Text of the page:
Proposed La Jolla townhomes development gets PDO Committee’s approval

A rendering of the proposed Gravilla Townhomes development
A rendering of the proposed Gravilla Townhomes development, as presented to the La Jolla Planned District Ordinance Committee during its April 11 meeting.
(Courtesy of AVRP Studios)

Though a plan to put townhomes on an “eyesore” lot has some components that don’t conform to the La Jolla Planned District Ordinance, it got the approval of the PDO review committee during its April 11 meeting.

The Gravilla Townhomes proposal calls for a coastal development permit for a new two-story project with 12 for-sale condominiums, including one affordable for people of very low income, with 13 below-grade parking spaces with car stackers at 6710 La Jolla Blvd.

“Right now, the corner of La Jolla Boulevard and Gravilla Street is an eyesore. It’s a vacant lot with a chain-link fence,” said applicant Rhonda Neely, vice president of Newport Beach-based C3 Development. “We’re proposing to bring 12 new luxury townhomes … with a beautiful new building, new trees, new landscaping, new sidewalk pavers and all that goes with it.”

Architect Doug Austin said “the idea was to keep [the architecture] simple and quiet. We have taken a few ideas from Irving Gill’s playbook … and decorate with nature.”

The development would be entirely residential, rather than the mix of residential and ground-floor retail that the PDO recommends, so those in the area “would not have to contend with commercial noise, parking and loading zones,” Neely said.

This vacant lot at La Jolla Boulevard and Gravilla Street is proposed for a 12-unit townhome development.
(Ashley Mackin-Solomon)

There will be efforts to limit using the townhouses as short-term rentals, Neely said, based on feedback from a meeting the applicant team had with almost 20 neighbors who live within 300 feet of the proposed development.

Neighbors also asked the team to check with the city of San Diego on whether the red curb fronting the property could be removed to allow for additional parking and to look into the feasibility of a four-way stop sign at the location.

The latter request raised some eyebrows, as there are no four-way stops along that stretch of La Jolla Boulevard. PDO trustee Joe Pitrofsky said it “doesn’t make sense” and would cause excessive traffic and backups.

Though landscaping would be added throughout the ground floor of the development, other landscaping requirements outlined in the PDO are not being met.

Neely said the design team “has been very careful to pay attention to all the detailed requirements … the stated purpose and intent” of the PDO and met as many requirements as it felt it could.

Despite that divergence from the PDO, a motion to support the project passed unanimously. Neely said the team hopes to present to the city Planning Commission in late summer and start construction soon after.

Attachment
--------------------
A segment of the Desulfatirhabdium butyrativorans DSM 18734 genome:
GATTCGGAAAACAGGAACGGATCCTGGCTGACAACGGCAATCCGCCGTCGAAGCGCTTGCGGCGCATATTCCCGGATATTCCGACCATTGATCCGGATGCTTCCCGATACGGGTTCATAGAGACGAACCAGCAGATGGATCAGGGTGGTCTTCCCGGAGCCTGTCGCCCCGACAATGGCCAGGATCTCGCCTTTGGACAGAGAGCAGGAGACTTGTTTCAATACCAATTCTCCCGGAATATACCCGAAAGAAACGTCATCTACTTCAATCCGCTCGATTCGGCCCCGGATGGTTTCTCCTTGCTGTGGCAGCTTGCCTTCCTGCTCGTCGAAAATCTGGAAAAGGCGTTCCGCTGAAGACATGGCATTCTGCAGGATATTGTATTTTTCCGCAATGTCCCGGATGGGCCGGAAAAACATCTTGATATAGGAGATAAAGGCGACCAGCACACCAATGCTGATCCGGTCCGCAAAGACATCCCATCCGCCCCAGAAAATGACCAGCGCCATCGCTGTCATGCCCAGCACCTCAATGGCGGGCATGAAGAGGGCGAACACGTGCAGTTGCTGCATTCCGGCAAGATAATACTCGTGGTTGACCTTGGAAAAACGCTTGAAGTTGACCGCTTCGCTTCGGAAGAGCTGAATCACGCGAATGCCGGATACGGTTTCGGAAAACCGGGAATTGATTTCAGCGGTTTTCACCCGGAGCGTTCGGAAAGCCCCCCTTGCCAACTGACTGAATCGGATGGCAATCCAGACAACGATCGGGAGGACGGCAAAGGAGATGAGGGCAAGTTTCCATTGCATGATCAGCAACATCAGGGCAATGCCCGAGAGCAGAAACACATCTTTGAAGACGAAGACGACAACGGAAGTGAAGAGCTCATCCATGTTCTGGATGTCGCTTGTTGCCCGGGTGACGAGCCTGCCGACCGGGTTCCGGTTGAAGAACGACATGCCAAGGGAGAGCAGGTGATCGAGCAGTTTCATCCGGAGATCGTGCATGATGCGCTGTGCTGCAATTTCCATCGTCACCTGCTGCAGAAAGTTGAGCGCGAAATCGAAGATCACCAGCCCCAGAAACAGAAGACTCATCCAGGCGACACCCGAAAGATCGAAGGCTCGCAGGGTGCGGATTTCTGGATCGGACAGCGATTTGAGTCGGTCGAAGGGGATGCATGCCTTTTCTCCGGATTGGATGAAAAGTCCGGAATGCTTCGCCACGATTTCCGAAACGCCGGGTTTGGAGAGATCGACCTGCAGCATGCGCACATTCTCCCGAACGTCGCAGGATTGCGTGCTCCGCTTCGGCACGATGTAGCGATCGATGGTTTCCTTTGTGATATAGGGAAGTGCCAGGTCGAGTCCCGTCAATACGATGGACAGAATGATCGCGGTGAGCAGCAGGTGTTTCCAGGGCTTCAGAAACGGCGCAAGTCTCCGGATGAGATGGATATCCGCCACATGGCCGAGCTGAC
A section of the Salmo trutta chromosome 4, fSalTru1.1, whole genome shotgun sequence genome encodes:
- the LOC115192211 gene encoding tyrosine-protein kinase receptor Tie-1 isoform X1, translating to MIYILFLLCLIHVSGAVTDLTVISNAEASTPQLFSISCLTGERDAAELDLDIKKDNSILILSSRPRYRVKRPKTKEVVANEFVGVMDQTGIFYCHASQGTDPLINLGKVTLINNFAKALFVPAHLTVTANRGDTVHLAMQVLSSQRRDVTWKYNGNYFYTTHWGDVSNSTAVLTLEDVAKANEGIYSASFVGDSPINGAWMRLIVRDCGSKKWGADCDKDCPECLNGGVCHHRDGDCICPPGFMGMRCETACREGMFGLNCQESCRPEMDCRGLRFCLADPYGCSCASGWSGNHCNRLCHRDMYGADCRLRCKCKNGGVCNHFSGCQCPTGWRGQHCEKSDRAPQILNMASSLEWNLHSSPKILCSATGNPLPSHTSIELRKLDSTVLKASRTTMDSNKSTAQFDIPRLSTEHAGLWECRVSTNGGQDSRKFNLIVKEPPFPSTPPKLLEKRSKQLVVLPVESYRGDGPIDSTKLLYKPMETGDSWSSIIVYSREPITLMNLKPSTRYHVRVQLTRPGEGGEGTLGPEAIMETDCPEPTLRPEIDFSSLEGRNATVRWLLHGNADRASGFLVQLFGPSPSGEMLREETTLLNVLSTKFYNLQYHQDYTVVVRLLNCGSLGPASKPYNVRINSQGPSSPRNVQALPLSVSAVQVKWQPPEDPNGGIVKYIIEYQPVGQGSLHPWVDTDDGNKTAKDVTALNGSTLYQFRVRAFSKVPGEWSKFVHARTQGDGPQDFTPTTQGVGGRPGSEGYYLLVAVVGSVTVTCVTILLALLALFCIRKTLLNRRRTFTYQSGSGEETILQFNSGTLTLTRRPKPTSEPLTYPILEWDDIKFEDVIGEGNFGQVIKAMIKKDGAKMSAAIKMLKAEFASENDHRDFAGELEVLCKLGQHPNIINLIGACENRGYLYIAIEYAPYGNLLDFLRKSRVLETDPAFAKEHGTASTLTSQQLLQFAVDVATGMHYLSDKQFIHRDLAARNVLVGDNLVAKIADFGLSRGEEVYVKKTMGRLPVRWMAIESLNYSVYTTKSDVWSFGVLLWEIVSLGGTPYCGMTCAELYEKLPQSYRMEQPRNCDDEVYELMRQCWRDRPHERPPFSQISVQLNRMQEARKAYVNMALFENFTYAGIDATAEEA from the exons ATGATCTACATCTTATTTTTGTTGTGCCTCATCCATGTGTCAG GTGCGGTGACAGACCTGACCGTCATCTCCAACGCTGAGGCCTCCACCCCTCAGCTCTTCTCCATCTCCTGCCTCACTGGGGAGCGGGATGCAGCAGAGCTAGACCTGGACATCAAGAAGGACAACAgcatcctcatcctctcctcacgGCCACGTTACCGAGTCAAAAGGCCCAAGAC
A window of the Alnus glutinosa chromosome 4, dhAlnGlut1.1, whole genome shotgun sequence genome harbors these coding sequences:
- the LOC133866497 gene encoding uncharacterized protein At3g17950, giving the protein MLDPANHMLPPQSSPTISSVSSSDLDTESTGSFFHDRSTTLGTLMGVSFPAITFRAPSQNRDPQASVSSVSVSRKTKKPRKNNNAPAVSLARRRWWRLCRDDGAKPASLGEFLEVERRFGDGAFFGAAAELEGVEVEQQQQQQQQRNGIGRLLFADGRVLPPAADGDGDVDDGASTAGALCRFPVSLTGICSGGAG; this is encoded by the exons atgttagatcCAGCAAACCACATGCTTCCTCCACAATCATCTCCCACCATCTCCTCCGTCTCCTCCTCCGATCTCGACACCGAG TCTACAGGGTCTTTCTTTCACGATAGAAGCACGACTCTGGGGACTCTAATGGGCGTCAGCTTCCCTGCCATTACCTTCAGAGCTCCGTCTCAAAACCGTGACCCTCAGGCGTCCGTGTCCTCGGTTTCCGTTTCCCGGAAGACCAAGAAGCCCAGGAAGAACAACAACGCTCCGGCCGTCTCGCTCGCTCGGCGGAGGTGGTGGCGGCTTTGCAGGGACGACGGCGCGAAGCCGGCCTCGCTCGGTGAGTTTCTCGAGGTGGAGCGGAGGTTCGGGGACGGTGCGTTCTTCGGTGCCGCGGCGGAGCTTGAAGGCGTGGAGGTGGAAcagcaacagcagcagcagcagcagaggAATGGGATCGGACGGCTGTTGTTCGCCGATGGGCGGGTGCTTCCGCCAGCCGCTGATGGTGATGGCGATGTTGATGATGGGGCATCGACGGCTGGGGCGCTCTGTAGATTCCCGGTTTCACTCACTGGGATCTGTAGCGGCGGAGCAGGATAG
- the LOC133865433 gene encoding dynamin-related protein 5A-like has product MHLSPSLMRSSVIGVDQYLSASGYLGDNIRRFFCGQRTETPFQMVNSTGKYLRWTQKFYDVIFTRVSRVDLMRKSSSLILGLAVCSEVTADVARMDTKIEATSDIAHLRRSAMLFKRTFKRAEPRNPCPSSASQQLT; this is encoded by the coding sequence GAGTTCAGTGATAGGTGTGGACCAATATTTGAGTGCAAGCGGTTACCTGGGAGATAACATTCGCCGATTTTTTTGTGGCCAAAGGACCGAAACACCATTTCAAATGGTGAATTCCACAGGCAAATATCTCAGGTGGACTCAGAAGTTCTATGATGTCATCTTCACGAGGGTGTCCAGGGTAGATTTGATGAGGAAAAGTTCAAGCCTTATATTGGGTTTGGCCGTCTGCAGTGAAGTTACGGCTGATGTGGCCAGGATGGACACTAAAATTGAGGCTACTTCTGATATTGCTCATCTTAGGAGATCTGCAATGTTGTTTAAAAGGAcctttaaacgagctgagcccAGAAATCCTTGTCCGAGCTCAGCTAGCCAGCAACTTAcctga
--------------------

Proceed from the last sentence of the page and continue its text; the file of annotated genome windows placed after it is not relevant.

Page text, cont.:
C3 Development also is constructing a mixed-use retail and residential building, plus parking and landscaping, on the former site of a 76 gas station at 801 Pearl St.

Other PDO news

Village Visioning report: The committee also heard a presentation about the Village Streetscape plan created by the Village Visioning Committee, a La Jolla Community Planning Association ad-hoc group of Realtors, architects, engineers and others.

Urbanist Trace Wilson said the plan would create a “cohesive urban environment” that would look at piecemeal projects such as the Recreation Center renovation and Cliffridge Park beautification and provide a “macro view of La Jolla … from property line to property line, from Turquoise Street to UCSD and the 5 freeway to the coast.”

Street updates would include changing parking spaces from parallel to diagonal to allow for more parking and to slow traffic. The plan also lists areas where roundabouts, bulb-outs and increased landscaping could be used. In earlier presentations, Wilson touted the use of different trees on different streets to give them a sense of identity.

PDO trustee Gail Forbes said she found certain parts of the plan “concerning,” particularly how the proposed street trees would be cared for. She said some of the street trees already in place have died due to disease or insufficient care. “The trees take a tremendous hit from urban life. Whatever trees you use, they will struggle,” she said.

Wilson said the trees chosen would be appropriate for the area. He said sidewalks with minimal space would feature smaller trees and that streets that need more shade would have larger trees.

Board members said they supported the concept, with some saying they “like it a lot.” However, the board did not vote on the proposal.

Antique Maps signage: The committee approved changes to the signage fronting the Barry Lawrence Ruderman Antique Maps showroom at 7405 La Jolla Blvd. PDO Chairwoman Deborah Marengo said the previous signage proved too large and created a structural issue and needed to be replaced.

The proposed change includes installing a small, unilluminated gold and satin black marquee to replace the original one, and two even smaller signs on other sides of the building.

A motion to support the project as presented passed unanimously.

Next meeting: The La Jolla Planned District Ordinance Committee next meets (pending items to review) at 4 p.m. Monday, May 9, likely online. Learn more at ◆